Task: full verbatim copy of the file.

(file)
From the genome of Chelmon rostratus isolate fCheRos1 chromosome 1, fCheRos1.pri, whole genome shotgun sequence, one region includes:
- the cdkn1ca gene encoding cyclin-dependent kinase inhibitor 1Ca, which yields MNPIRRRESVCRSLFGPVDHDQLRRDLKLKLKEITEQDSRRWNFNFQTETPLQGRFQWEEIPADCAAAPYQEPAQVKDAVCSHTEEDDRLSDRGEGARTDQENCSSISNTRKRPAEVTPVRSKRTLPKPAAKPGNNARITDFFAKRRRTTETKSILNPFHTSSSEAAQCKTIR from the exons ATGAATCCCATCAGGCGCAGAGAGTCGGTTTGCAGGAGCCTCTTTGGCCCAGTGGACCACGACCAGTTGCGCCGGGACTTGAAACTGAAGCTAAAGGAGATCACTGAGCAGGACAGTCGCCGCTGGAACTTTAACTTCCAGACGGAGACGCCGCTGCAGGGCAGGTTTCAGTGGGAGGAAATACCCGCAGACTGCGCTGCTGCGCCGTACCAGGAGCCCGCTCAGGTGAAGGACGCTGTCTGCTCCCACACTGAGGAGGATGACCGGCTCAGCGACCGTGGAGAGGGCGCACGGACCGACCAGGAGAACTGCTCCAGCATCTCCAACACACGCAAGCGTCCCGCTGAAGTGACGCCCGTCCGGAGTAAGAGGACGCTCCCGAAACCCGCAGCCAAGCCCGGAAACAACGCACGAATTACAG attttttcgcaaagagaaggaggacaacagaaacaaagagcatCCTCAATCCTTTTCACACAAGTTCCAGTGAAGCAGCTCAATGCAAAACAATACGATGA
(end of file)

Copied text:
From the genome of Chelmon rostratus isolate fCheRos1 chromosome 1, fCheRos1.pri, whole genome shotgun sequence, one region includes:
- the cdkn1ca gene encoding cyclin-dependent kinase inhibitor 1Ca, which yields MNPIRRRESVCRSLFGPVDHDQLRRDLKLKLKEITEQDSRRWNFNFQTETPLQGRFQWEEIPADCAAAPYQEPAQVKDAVCSHTEEDDRLSDRGEGARTDQENCSSISNTRKRPAEVTPVRSKRTLPKPAAKPGNNARITDFFAKRRRTTETKSILNPFHTSSSEAAQCKTIR from the exons ATGAATCCCATCAGGCGCAGAGAGTCGGTTTGCAGGAGCCTCTTTGGCCCAGTGGACCACGACCAGTTGCGCCGGGACTTGAAACTGAAGCTAAAGGAGATCACTGAGCAGGACAGTCGCCGCTGGAACTTTAACTTCCAGACGGAGACGCCGCTGCAGGGCAGGTTTCAGTGGGAGGAAATACCCGCAGACTGCGCTGCTGCGCCGTACCAGGAGCCCGCTCAGGTGAAGGACGCTGTCTGCTCCCACACTGAGGAGGATGACCGGCTCAGCGACCGTGGAGAGGGCGCACGGACCGACCAGGAGAACTGCTCCAGCATCTCCAACACACGCAAGCGTCCCGCTGAAGTGACGCCCGTCCGGAGTAAGAGGACGCTCCCGAAACCCGCAGCCAAGCCCGGAAACAACGCACGAATTACAG attttttcgcaaagagaaggaggacaacagaaacaaagagcatCCTCAATCCTTTTCACACAAGTTCCAGTGAAGCAGCTCAATGCAAAACAATACGATGA